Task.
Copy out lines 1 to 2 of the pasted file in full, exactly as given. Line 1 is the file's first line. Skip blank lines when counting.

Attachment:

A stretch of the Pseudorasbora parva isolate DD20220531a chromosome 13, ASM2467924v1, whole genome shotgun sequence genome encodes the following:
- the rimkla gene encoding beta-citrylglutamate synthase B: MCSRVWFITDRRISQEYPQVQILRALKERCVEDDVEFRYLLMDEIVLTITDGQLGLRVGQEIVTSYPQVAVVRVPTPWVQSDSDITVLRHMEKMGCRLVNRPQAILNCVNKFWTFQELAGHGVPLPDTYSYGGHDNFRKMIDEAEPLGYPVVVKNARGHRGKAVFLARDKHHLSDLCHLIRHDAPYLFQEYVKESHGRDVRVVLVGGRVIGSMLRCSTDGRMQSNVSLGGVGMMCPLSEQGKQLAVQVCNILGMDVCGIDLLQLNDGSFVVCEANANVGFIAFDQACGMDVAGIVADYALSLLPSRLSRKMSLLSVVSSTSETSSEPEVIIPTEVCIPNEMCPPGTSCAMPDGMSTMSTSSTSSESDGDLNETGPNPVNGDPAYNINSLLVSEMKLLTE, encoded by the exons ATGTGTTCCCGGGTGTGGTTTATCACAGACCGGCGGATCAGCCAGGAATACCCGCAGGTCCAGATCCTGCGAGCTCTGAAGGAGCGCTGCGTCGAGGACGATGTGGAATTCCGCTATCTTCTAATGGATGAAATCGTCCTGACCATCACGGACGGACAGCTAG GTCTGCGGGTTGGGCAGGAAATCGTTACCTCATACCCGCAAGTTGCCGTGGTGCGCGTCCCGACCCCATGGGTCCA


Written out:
A stretch of the Pseudorasbora parva isolate DD20220531a chromosome 13, ASM2467924v1, whole genome shotgun sequence genome encodes the following:
- the rimkla gene encoding beta-citrylglutamate synthase B: MCSRVWFITDRRISQEYPQVQILRALKERCVEDDVEFRYLLMDEIVLTITDGQLGLRVGQEIVTSYPQVAVVRVPTPWVQSDSDITVLRHMEKMGCRLVNRPQAILNCVNKFWTFQELAGHGVPLPDTYSYGGHDNFRKMIDEAEPLGYPVVVKNARGHRGKAVFLARDKHHLSDLCHLIRHDAPYLFQEYVKESHGRDVRVVLVGGRVIGSMLRCSTDGRMQSNVSLGGVGMMCPLSEQGKQLAVQVCNILGMDVCGIDLLQLNDGSFVVCEANANVGFIAFDQACGMDVAGIVADYALSLLPSRLSRKMSLLSVVSSTSETSSEPEVIIPTEVCIPNEMCPPGTSCAMPDGMSTMSTSSTSSESDGDLNETGPNPVNGDPAYNINSLLVSEMKLLTE, encoded by the exons ATGTGTTCCCGGGTGTGGTTTATCACAGACCGGCGGATCAGCCAGGAATACCCGCAGGTCCAGATCCTGCGAGCTCTGAAGGAGCGCTGCGTCGAGGACGATGTGGAATTCCGCTATCTTCTAATGGATGAAATCGTCCTGACCATCACGGACGGACAGCTAG GTCTGCGGGTTGGGCAGGAAATCGTTACCTCATACCCGCAAGTTGCCGTGGTGCGCGTCCCGACCCCATGGGTCCA